Chancellor Hosts Virtual Town Hall Meeting
NYMC and TCUS leadership gave a virtual State of the Campus update to the community on December 22.
Edward C. Halperin, M.D., M.A., chancellor and chief executive officer of New York Medical College (NYMC) and provost for biomedical affairs at Touro College and University System (TCUS), hosted a virtual town hall meeting on December 22, to provide updates on several fronts concerning the campus, including the emergence of the Omicron variant, admission numbers and searches for new chairs.
With a main topic of concern being a surge in COVID-19 cases across the United States, predominately due to the Omicron variant, Robert W. Amler, M.D., M.B.A., dean of the School of Health Sciences and Practice and vice president for government affairs, spoke on testing scenarios on campus. “Let's remember the real objective is to prevent COVID-19 on campus and deal with it quickly when it does happen,” he said while also stressing the importance of vaccinations in reducing transmission.
Lori Solomon, M.D. ’99, M.P.H. ’09, clinical associate professor and chair of the Department of Family and Community Medicine and director of the Family Health Center, reminded the NYMC community that the Pfizer-BioNTech, Moderna and Janssen vaccines are all available at the Center in primary and booster doses.
The State of the Campus touched upon application numbers at NYMC and Touro College of Dental Medicine, which have had to adapt once again to the fluid circumstances regarding COVID-19 infections, and the School of Medicine curriculum redesign currently taking place.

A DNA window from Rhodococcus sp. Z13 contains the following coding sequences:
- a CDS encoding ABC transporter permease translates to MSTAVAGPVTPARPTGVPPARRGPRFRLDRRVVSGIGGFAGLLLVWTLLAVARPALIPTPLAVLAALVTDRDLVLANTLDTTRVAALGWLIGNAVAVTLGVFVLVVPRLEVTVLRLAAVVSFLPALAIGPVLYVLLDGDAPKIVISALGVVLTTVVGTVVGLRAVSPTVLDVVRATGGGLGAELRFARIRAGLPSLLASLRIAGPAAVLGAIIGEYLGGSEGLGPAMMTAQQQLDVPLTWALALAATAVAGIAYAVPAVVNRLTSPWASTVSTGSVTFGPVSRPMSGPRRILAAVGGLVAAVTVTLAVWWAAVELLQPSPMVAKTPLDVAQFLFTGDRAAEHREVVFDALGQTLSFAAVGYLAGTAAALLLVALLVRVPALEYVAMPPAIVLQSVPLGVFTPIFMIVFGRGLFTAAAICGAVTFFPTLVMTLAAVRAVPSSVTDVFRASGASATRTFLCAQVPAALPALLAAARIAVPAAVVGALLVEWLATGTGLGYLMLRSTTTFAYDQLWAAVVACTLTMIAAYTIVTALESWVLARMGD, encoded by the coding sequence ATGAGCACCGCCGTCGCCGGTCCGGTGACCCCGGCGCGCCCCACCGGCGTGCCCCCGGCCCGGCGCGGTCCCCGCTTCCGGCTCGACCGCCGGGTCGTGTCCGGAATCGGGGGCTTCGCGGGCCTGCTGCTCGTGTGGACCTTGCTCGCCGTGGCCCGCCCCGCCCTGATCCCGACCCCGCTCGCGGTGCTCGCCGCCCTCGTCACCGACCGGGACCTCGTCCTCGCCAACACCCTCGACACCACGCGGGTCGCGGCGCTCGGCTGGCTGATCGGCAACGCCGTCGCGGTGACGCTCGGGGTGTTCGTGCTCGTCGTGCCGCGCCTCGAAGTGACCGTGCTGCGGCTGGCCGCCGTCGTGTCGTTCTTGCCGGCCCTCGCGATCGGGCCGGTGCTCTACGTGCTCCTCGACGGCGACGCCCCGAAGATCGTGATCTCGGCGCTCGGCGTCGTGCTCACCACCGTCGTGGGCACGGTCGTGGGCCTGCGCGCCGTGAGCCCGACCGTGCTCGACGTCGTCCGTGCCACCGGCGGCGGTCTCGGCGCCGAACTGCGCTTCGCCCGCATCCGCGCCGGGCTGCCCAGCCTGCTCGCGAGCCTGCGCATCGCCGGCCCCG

“We are moving rapidly into the design phase of our curriculum to ensure that the curriculum that will be implemented in August 2022 is meaningful, exciting and continues to engage our students, promoting all of the aspects of our curricular vision,” said Jennifer L. Koestler, M.D., FAAP, senior associate dean for medical education.
Presentations also covered the completed search for a vice chair of research in the Department of Pathology, Microbiology and Immunology, and the search to fill three new positions in the Graduate School of Basic Medical Sciences to bolster research capacity.
The town hall concluded with a questions and answer session hosted by Dr. Halperin, which included discussions on the status of in-person learning on campus, the increased demand for COVID-19 testing and booster shot efficacy.